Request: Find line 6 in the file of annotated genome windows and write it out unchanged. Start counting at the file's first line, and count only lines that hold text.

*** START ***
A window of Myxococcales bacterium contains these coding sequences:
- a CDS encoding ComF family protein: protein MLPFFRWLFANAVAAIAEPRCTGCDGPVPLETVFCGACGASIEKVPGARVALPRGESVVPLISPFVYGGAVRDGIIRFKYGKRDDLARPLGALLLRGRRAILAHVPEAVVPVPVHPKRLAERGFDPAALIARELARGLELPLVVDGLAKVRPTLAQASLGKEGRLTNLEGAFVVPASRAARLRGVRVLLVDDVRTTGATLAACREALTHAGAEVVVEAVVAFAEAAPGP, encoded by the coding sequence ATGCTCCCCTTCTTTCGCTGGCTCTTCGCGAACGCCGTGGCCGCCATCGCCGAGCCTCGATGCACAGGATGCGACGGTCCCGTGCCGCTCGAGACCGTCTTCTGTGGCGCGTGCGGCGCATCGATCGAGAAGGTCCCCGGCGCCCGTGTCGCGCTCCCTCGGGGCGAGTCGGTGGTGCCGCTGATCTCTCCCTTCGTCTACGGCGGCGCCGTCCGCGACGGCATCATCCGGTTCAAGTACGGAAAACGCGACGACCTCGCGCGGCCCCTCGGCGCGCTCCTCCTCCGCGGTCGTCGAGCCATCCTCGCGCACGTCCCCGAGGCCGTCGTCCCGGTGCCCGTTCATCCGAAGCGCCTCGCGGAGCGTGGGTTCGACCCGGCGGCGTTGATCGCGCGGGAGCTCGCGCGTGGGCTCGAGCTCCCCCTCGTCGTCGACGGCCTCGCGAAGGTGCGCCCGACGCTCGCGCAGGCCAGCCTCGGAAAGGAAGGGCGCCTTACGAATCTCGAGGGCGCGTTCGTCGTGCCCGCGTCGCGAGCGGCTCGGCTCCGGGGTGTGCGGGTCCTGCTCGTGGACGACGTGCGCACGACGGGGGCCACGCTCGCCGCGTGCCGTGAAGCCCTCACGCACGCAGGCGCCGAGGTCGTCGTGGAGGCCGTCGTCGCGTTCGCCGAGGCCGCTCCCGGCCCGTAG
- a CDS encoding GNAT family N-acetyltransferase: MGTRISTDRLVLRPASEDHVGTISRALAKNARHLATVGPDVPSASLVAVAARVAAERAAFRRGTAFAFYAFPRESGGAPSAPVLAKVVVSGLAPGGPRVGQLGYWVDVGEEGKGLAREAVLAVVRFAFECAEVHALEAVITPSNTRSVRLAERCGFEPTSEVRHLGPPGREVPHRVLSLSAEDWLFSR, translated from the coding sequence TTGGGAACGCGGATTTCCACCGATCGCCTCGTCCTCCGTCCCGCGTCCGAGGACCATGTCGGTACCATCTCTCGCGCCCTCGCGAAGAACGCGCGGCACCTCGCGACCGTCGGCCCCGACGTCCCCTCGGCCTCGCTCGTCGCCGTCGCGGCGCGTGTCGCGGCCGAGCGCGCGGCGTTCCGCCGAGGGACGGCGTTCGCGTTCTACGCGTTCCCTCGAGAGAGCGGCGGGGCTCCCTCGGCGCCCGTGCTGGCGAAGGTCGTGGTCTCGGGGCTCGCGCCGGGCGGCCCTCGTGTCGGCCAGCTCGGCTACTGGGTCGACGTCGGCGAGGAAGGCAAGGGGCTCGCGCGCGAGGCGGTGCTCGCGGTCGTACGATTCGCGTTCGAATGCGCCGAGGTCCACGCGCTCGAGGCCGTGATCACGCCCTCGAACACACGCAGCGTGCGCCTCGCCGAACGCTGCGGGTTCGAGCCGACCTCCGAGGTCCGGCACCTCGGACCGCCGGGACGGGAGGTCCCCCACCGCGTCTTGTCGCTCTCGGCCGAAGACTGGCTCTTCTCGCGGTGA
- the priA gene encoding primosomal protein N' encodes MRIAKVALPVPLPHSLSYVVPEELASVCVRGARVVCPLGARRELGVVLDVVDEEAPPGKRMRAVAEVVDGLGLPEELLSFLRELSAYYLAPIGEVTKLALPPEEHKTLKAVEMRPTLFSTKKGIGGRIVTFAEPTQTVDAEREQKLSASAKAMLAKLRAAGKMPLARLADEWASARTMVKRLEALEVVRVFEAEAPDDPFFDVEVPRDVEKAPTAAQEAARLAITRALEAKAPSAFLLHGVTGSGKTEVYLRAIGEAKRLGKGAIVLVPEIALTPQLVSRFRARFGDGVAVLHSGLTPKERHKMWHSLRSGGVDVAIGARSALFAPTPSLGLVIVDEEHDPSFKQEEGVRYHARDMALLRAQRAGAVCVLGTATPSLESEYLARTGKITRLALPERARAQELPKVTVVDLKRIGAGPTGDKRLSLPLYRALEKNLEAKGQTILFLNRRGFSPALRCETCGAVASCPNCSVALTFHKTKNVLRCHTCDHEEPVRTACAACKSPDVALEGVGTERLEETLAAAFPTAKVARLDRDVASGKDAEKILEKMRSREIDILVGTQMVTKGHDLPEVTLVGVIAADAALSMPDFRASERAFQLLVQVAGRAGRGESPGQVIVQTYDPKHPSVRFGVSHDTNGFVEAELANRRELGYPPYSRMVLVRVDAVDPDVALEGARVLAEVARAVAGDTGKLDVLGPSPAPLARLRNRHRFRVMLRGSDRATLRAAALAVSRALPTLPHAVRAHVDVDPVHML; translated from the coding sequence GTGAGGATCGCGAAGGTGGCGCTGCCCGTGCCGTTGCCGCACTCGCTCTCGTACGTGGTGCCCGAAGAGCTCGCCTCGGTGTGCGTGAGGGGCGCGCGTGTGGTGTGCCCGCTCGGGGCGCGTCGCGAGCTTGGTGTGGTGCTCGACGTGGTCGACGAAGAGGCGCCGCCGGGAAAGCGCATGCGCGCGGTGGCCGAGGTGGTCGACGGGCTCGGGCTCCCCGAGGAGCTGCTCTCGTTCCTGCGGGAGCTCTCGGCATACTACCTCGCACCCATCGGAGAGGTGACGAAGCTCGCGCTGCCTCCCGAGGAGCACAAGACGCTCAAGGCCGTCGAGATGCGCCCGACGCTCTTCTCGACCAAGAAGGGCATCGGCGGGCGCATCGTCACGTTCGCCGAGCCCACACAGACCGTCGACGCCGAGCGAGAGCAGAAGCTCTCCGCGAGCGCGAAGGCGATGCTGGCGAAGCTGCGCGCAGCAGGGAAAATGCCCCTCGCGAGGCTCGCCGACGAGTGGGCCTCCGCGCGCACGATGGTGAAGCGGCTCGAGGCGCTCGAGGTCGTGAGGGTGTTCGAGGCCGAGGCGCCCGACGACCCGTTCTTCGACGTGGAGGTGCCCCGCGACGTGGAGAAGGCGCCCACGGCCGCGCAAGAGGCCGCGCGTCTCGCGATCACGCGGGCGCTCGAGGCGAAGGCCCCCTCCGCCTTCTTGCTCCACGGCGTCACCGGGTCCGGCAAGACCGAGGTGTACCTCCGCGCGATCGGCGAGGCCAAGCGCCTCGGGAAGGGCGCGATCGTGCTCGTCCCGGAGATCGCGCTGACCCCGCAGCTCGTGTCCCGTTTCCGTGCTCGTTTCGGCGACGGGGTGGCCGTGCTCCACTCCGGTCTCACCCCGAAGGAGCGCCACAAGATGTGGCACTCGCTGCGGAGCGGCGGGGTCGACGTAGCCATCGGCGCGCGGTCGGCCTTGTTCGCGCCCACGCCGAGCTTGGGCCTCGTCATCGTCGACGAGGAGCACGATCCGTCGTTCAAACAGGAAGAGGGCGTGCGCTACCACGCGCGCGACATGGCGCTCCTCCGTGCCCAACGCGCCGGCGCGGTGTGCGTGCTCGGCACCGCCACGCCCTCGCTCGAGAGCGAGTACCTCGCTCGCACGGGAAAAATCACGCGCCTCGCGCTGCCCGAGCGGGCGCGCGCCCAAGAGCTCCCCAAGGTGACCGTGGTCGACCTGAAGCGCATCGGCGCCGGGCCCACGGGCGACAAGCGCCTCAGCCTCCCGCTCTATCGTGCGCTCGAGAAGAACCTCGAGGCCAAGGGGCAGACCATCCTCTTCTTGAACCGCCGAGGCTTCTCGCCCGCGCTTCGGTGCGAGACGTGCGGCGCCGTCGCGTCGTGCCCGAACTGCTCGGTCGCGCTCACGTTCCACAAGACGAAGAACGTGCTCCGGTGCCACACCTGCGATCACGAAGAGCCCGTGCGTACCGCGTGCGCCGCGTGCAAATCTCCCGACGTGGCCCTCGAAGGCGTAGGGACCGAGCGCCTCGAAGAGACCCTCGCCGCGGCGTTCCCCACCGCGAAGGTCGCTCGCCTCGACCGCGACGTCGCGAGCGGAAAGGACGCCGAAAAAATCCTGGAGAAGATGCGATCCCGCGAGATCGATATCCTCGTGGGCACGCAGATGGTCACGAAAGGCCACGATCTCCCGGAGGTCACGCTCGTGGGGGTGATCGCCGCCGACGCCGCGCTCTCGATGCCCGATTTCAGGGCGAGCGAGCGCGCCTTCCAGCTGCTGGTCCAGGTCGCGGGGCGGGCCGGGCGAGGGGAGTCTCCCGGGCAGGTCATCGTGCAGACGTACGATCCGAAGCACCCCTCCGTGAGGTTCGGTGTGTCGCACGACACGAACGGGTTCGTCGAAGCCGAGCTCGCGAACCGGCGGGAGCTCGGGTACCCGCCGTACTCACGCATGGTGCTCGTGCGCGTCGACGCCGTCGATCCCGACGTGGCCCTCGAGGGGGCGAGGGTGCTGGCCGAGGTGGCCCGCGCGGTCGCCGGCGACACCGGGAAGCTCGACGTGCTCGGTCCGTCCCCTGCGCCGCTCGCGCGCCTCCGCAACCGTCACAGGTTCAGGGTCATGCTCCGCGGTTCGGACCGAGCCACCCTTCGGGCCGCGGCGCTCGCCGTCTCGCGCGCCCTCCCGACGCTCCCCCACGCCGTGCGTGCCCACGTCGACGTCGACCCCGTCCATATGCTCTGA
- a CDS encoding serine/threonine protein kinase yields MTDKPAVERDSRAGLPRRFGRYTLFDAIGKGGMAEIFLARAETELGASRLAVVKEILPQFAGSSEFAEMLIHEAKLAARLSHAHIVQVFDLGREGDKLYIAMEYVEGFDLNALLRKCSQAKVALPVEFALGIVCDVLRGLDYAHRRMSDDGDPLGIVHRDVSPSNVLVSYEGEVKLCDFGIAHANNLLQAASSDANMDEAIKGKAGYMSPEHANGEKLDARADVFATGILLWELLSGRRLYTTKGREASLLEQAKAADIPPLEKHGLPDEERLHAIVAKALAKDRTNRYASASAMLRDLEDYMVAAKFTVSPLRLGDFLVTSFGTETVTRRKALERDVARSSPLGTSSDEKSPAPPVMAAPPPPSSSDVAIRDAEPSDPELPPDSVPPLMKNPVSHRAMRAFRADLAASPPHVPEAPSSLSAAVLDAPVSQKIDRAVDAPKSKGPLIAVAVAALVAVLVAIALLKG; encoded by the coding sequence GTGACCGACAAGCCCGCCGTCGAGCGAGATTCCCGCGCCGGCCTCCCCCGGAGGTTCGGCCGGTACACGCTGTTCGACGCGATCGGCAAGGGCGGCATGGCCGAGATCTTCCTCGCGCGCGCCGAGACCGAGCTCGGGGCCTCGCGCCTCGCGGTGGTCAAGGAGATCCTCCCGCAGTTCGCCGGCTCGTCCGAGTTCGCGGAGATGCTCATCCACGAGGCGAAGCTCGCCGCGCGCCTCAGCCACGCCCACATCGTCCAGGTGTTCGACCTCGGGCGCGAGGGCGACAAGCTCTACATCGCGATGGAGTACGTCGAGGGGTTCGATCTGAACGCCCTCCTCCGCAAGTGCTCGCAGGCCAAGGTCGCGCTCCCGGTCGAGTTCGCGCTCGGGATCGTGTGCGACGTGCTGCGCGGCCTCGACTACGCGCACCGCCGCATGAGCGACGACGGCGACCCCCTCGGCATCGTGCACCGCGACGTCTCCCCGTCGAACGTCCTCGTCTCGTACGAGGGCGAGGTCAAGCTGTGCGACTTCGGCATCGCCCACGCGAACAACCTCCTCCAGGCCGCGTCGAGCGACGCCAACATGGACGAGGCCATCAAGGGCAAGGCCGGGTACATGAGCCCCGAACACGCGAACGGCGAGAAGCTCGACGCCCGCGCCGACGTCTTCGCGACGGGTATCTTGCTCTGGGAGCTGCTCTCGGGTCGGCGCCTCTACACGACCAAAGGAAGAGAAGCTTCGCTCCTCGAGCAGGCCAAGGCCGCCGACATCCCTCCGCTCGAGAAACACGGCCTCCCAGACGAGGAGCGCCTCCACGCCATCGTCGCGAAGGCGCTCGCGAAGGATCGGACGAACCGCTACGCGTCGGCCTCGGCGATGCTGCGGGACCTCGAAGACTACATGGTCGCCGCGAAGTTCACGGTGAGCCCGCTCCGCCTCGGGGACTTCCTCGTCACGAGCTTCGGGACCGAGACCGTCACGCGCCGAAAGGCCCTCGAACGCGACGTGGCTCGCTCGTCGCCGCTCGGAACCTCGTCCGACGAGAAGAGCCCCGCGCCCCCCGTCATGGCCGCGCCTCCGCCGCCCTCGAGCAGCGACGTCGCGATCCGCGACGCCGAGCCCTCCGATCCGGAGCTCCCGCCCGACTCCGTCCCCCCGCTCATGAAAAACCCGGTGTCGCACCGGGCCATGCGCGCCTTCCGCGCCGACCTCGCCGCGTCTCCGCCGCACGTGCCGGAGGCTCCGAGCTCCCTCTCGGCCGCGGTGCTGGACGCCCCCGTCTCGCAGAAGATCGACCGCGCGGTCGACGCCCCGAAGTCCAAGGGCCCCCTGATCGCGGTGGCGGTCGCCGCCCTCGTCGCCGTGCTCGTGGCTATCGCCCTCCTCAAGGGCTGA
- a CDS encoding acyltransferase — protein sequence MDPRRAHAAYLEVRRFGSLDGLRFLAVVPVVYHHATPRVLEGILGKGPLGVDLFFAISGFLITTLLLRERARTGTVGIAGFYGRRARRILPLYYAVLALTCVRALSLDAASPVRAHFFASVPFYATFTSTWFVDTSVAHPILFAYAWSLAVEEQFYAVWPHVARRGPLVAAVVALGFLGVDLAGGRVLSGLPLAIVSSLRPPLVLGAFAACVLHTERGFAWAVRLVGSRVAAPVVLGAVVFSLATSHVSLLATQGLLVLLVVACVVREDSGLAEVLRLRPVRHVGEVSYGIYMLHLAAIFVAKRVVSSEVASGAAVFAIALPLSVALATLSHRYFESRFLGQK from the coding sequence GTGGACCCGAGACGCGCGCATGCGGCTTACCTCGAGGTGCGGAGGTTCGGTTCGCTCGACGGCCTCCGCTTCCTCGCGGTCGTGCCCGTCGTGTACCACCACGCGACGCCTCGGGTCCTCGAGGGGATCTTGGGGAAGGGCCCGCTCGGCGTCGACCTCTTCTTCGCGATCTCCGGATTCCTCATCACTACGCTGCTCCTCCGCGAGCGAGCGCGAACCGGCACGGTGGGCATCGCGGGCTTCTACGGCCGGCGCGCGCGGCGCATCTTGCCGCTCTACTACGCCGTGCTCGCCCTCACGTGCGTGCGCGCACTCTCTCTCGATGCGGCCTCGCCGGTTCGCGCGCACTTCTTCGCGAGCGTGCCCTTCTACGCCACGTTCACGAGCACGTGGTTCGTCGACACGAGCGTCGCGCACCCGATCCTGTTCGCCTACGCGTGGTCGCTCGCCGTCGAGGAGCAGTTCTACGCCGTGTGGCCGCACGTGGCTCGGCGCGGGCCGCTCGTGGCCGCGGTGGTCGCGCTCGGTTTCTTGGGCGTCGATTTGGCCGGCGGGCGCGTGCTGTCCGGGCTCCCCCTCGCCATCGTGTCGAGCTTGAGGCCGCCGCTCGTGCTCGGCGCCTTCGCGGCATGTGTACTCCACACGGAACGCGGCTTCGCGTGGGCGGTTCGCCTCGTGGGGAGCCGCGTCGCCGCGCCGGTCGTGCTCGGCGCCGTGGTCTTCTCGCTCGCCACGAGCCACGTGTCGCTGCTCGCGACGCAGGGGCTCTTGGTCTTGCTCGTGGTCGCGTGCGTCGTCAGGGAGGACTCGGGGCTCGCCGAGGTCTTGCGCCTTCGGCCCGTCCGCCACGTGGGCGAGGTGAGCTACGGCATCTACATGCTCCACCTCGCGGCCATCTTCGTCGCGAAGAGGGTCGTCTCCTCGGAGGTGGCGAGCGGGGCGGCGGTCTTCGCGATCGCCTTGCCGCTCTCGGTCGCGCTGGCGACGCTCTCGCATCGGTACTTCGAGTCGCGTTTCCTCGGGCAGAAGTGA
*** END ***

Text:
- a CDS encoding acyltransferase — protein sequence MDPRRAHAAYLEVRRFGSLDGLRFLAVVPVVYHHATPRVLEGILGKGPLGVDLFFAISGFLITTLLLRERARTGTVGIAGFYGRRARRILPLYYAVLALTCVRALSLDAASPVRAHFFASVPFYATFTSTWFVDTSVAHPILFAYAWSLAVEEQFYAVWPHVARRGPLVAAVVALGFLGVDLAGGRVLSGLPLAIVSSLRPPLVLGAFAACVLHTERGFAWAVRLVGSRVAAPVVLGAVVFSLATSHVSLLATQGLLVLLVVACVVREDSGLAEVLRLRPVRHVGEVSYGIYMLHLAAIFVAKRVVSSEVASGAAVFAIALPLSVALATLSHRYFESRFLGQK from the coding sequence GTGGACCCGAGACGCGCGCATGCGGCTTACCTCGAGGTGCGGAGGTTCGGTTCGCTCGACGGCCTCCGCTTCCTCGCGGTCGTGCCCGTCGTGTACCACCACGCGACGCCTCGGGTCCTCGAGGGGATCTTGGGGAAGGGCCCGCTCGGCGTCGACCTCTTCTTCGCGATCTCCGGATTCCTCATCACTACGCTGCTCCTCCGCGAGCGAGCGCGAACCGGCACGGTGGGCATCGCGGGCTTCTACGGCCGGCGCGCGCGGCGCATCTTGCCGCTCTACTACGCCGTGCTCGCCCTCACGTGCGTGCGCGCACTCTCTCTCGATGCGGCCTCGCCGGTTCGCGCGCACTTCTTCGCGAGCGTGCCCTTCTACGCCACGTTCACGAGCACGTGGTTCGTCGACACGAGCGTCGCGCACCCGATCCTGTTCGCCTACGCGTGGTCGCTCGCCGTCGAGGAGCAGTTCTACGCCGTGTGGCCGCACGTGGCTCGGCGCGGGCCGCTCGTGGCCGCGGTGGTCGCGCTCGGTTTCTTGGGCGTCGATTTGGCCGGCGGGCGCGTGCTGTCCGGGCTCCCCCTCGCCATCGTGTCGAGCTTGAGGCCGCCGCTCGTGCTCGGCGCCTTCGCGGCATGTGTACTCCACACGGAACGCGGCTTCGCGTGGGCGGTTCGCCTCGTGGGGAGCCGCGTCGCCGCGCCGGTCGTGCTCGGCGCCGTGGTCTTCTCGCTCGCCACGAGCCACGTGTCGCTGCTCGCGACGCAGGGGCTCTTGGTCTTGCTCGTGGTCGCGTGCGTCGTCAGGGAGGACTCGGGGCTCGCCGAGGTCTTGCGCCTTCGGCCCGTCCGCCACGTGGGCGAGGTGAGCTACGGCATCTACATGCTCCACCTCGCGGCCATCTTCGTCGCGAAGAGGGTCGTCTCCTCGGAGGTGGCGAGCGGGGCGGCGGTCTTCGCGATCGCCTTGCCGCTCTCGGTCGCGCTGGCGACGCTCTCGCATCGGTACTTCGAGTCGCGTTTCCTCGGGCAGAAGTGA